advanced motorcycle rider training

what about the enhanced rider scheme?

inspiring motorcyclists since 1997

If you're reading this...'re probably looking for information about the DVSA’s Enhanced Rider Scheme (ERS) and the Enhanced Rider Certificate (ERC), which can only be delivered by DVSA-approved advanced instructors on the Register of Post-test Motorcycle Trainers (RPMT). Well, we're not on the RPMT so cannot deliver the ERC. 

WHY WE’RE NOT ON THE RPMT: There was talk about a qualification for advanced instructors for quite a few years before the DVSA’s Register of Post-test Motorcycle Trainers (RPMT) was first proposed. The people behind my BTEC in advanced motorcycle instruction put a lot of time, money and effort into producing a formal qualification that should have been acceptable to the DSA (as was) when such a qualification was finally put in place. When the forthcoming RPMT scheme was  announced, they went along to the DSA to explain it: based on the long-standing BMF Blue Riband advanced training scheme it comprised a mixture of taught modules, accreditation of prior learning and checks on instructional and riding ability. It was externally moderated by the educational standards body EDEXCEL, and was NVQ standard. 

Months later and the scheme was unveiled, along with the available access routes. I was offered a place under ‘grandfather rights’ simply by writing to the DSA to say I was already an advanced trainer. I was also offered an automatic place because I held a Cardington-accessed Direct Access licence issued by the DSA a decade earlier, whether I had any experience of advanced training or not. Police motorcyclists with no history of rider training but with a police motorcycle qualification were also offered the same access.

All I or anyone else joining the register using the above routes had to do was to pass an extended theory test (the same one that new riders take) and then and call themselves an approved advanced trainer and start delivering the ERS. At some point in the future there would also be two short assessments of instructional ability when the DSA got round to it. 

And my BTEC? Despite several discussions between the DSA and the organisers, the BTEC was completely ignored. My qualification was considered worthless. At the same time, other training organisations were invited to submit their proposals for a training course leading to automatic qualification, and were subsequently licenced accordingly.

To say I wasn't impressed is a bit of an understatement. Now this may sound like sour grapes, but after the work that went into the BTEC both by the organisers and by myself to gain my qualification, I think it's fair to be disappointed in the scheme. Oh, and I nearly forgot to mention - acceptance required me off sending a large cheque to register then others at regular intervals to renew my registration. That cost would have had to be passed onto you, the customer. Registration remains voluntary so I didn’t join.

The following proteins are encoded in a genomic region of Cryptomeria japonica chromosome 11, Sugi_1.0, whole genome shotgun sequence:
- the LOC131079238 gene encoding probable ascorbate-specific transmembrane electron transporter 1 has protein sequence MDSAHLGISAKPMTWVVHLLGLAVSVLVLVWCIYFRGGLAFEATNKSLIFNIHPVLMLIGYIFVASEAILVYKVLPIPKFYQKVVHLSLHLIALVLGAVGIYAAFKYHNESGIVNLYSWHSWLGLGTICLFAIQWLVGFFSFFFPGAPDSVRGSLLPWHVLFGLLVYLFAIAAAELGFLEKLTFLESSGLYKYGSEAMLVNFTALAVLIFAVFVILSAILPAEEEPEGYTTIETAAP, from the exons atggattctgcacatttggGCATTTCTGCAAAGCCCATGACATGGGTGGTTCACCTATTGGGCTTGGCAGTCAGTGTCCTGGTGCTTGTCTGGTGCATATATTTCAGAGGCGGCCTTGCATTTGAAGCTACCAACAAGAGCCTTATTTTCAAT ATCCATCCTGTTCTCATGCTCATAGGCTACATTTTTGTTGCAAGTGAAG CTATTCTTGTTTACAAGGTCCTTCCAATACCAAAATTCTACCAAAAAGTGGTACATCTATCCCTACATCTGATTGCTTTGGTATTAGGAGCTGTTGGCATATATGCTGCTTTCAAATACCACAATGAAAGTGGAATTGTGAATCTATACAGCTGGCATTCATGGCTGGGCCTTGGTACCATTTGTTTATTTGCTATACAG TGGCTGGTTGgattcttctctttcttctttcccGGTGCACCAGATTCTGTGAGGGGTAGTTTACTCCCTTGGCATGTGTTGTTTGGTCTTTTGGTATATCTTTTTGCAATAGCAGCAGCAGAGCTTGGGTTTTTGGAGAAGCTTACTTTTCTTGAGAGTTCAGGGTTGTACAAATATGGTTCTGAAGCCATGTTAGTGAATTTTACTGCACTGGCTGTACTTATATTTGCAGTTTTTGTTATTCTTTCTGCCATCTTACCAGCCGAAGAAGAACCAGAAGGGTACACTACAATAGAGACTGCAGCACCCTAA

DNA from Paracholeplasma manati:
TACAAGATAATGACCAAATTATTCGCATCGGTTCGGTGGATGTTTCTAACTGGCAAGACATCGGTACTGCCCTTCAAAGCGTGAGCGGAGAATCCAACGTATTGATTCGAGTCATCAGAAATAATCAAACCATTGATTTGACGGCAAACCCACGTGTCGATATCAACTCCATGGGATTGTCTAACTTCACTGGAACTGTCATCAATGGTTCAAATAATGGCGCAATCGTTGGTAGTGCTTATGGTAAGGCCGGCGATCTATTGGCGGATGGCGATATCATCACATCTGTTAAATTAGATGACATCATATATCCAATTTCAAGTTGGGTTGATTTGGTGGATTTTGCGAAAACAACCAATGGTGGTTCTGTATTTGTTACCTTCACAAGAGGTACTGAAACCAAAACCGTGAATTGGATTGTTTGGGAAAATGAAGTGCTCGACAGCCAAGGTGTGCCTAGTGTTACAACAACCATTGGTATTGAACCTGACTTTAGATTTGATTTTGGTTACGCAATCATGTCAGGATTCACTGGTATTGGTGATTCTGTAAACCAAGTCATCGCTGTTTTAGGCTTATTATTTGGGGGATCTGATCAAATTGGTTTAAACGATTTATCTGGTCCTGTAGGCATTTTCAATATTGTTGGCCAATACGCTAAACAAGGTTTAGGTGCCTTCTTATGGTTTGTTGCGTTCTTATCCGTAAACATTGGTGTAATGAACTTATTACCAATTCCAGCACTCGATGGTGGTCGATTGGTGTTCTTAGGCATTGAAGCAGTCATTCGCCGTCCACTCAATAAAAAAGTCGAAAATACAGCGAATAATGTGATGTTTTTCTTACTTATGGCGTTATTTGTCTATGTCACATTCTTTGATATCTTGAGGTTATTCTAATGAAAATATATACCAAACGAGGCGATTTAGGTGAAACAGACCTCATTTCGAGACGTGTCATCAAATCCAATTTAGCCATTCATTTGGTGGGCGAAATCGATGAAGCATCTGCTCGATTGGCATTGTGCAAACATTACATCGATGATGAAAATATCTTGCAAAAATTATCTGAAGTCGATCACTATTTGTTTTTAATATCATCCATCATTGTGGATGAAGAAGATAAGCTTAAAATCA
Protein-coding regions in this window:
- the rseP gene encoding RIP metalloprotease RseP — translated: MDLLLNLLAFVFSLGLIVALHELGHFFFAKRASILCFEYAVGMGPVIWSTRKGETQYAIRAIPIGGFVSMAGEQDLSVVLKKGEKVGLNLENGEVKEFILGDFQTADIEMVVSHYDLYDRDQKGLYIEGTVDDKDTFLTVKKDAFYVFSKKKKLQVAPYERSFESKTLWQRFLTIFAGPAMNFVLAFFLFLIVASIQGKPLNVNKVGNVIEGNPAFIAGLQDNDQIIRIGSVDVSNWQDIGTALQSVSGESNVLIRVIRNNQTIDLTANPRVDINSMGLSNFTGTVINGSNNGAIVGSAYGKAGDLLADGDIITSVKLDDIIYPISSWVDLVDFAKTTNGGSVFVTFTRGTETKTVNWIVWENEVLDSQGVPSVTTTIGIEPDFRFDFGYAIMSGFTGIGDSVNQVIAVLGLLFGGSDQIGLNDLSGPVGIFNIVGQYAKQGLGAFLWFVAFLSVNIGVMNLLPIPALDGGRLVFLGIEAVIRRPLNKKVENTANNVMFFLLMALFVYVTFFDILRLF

DO YOU NEED THE ‘Certificate of Competence’? That's entirely down to you as it's voluntary. Many riders take the ERS simply to use the certificate to get an insurance discount. If that’s all you want, go ahead and find a trainer who offers the ERS assessment. 

IS THE Enhance Rider Scheme ADVANCED TRAINING? No, it's not. It's 'post-test' training in the sense that you take it after passing the DVSA's practical motorcycle test but it's not 'advanced' training. The DVSA themselves say the ERS is below IAM test standard and is intended to be more of a check-up after passing the bike test. So if you did your basic training with a good school and got a decent test pass, then our honest advice is look elsewhere; the IAM, RoSPA and training courses like those offered by Survival Skills are all to a higher standard than the ERS requires to issue the certficate.  

WHAT'S IN THE ERS SYLLABUS? Although the ERS promises personalised training, in fact it's still based on a DVSA-mandated syllabus. Whilst some new ideas such as night riding, group riding and incident management are covered, much of the content is part of basic training: eg, safety helmets and clothing, using the stands, legal issues, U turns and emergency stops. A returning rider or someone who trained over 20 years ago before CBT may well find the content useful but if you’re a competent rider it’s unlikely to be a challenge. And if you’re newly qualified you’re probably both good at and sick of U turns and emergency stops! That's not sour grapes, just years of training experience.

SO WHAT DO YOU OFFER IF I WANT A HEALTH CHECK ON MY RIDING? There are two options. If you are simply looking for check-up or a benchmark to see if you could benefit from further training, then Survival Skills offers an inexpensive, no-frills but tough riding assessment with a written debrief. If you just feel you're struggling or if you know that you have specific areas of riding that need addressing (perhaps you're not too hot on slow control or cornering), then we also offer inexpensive two-hour sessions in specific issues including slow manoeuvering, emergency evasion skills, cornering and night riding. If you're not quite sure where the problem lies, then we'd suggest looking out our one day Confidence: BUILDER course specifically designed to assess your riding, then structure a session around your issues. Whichever you choose, we’re sure you won’t be disappointed.

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